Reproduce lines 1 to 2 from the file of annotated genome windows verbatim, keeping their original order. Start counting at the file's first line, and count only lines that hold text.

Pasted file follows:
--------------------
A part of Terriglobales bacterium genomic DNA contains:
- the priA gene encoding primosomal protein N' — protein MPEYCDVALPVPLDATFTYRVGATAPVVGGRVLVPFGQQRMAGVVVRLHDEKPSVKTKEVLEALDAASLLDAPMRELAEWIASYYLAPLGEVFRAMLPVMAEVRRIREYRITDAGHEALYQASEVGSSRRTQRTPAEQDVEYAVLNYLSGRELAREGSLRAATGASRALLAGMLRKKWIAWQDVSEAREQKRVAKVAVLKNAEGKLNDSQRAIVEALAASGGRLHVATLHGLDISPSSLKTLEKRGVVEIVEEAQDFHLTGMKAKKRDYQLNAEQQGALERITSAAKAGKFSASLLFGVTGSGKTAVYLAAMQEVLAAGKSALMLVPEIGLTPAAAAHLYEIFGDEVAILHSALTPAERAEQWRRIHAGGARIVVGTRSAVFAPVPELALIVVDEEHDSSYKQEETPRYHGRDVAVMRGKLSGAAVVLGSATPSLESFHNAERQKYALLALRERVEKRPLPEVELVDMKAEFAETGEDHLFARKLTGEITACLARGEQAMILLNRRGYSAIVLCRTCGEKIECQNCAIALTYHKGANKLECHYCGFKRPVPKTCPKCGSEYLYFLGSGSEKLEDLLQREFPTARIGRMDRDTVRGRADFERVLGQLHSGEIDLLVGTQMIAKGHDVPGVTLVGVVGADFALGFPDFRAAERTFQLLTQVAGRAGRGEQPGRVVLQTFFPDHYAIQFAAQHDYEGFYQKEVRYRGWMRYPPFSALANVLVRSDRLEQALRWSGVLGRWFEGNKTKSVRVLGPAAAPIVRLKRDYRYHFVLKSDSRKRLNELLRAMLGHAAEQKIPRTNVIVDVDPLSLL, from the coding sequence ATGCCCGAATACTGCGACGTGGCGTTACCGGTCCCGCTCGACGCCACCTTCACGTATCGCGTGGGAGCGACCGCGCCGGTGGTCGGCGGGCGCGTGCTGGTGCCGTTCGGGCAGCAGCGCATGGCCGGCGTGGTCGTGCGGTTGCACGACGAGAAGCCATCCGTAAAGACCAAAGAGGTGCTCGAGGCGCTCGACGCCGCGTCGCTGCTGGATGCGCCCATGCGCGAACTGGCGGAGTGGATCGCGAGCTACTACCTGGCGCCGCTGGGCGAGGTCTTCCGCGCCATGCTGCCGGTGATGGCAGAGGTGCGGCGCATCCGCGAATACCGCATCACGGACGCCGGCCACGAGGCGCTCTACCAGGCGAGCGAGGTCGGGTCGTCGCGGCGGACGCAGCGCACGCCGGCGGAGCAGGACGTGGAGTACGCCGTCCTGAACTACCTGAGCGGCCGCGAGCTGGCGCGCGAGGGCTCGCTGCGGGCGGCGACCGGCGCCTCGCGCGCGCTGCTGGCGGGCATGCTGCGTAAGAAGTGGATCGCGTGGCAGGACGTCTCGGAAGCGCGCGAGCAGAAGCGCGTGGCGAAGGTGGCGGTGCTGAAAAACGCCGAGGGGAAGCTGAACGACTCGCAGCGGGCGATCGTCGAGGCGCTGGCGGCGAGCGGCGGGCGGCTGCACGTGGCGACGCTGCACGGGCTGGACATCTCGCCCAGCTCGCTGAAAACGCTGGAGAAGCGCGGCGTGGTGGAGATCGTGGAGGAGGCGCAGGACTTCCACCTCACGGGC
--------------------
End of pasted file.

A part of Terriglobales bacterium genomic DNA contains:
- the priA gene encoding primosomal protein N' — protein MPEYCDVALPVPLDATFTYRVGATAPVVGGRVLVPFGQQRMAGVVVRLHDEKPSVKTKEVLEALDAASLLDAPMRELAEWIASYYLAPLGEVFRAMLPVMAEVRRIREYRITDAGHEALYQASEVGSSRRTQRTPAEQDVEYAVLNYLSGRELAREGSLRAATGASRALLAGMLRKKWIAWQDVSEAREQKRVAKVAVLKNAEGKLNDSQRAIVEALAASGGRLHVATLHGLDISPSSLKTLEKRGVVEIVEEAQDFHLTGMKAKKRDYQLNAEQQGALERITSAAKAGKFSASLLFGVTGSGKTAVYLAAMQEVLAAGKSALMLVPEIGLTPAAAAHLYEIFGDEVAILHSALTPAERAEQWRRIHAGGARIVVGTRSAVFAPVPELALIVVDEEHDSSYKQEETPRYHGRDVAVMRGKLSGAAVVLGSATPSLESFHNAERQKYALLALRERVEKRPLPEVELVDMKAEFAETGEDHLFARKLTGEITACLARGEQAMILLNRRGYSAIVLCRTCGEKIECQNCAIALTYHKGANKLECHYCGFKRPVPKTCPKCGSEYLYFLGSGSEKLEDLLQREFPTARIGRMDRDTVRGRADFERVLGQLHSGEIDLLVGTQMIAKGHDVPGVTLVGVVGADFALGFPDFRAAERTFQLLTQVAGRAGRGEQPGRVVLQTFFPDHYAIQFAAQHDYEGFYQKEVRYRGWMRYPPFSALANVLVRSDRLEQALRWSGVLGRWFEGNKTKSVRVLGPAAAPIVRLKRDYRYHFVLKSDSRKRLNELLRAMLGHAAEQKIPRTNVIVDVDPLSLL, from the coding sequence ATGCCCGAATACTGCGACGTGGCGTTACCGGTCCCGCTCGACGCCACCTTCACGTATCGCGTGGGAGCGACCGCGCCGGTGGTCGGCGGGCGCGTGCTGGTGCCGTTCGGGCAGCAGCGCATGGCCGGCGTGGTCGTGCGGTTGCACGACGAGAAGCCATCCGTAAAGACCAAAGAGGTGCTCGAGGCGCTCGACGCCGCGTCGCTGCTGGATGCGCCCATGCGCGAACTGGCGGAGTGGATCGCGAGCTACTACCTGGCGCCGCTGGGCGAGGTCTTCCGCGCCATGCTGCCGGTGATGGCAGAGGTGCGGCGCATCCGCGAATACCGCATCACGGACGCCGGCCACGAGGCGCTCTACCAGGCGAGCGAGGTCGGGTCGTCGCGGCGGACGCAGCGCACGCCGGCGGAGCAGGACGTGGAGTACGCCGTCCTGAACTACCTGAGCGGCCGCGAGCTGGCGCGCGAGGGCTCGCTGCGGGCGGCGACCGGCGCCTCGCGCGCGCTGCTGGCGGGCATGCTGCGTAAGAAGTGGATCGCGTGGCAGGACGTCTCGGAAGCGCGCGAGCAGAAGCGCGTGGCGAAGGTGGCGGTGCTGAAAAACGCCGAGGGGAAGCTGAACGACTCGCAGCGGGCGATCGTCGAGGCGCTGGCGGCGAGCGGCGGGCGGCTGCACGTGGCGACGCTGCACGGGCTGGACATCTCGCCCAGCTCGCTGAAAACGCTGGAGAAGCGCGGCGTGGTGGAGATCGTGGAGGAGGCGCAGGACTTCCACCTCACGGGC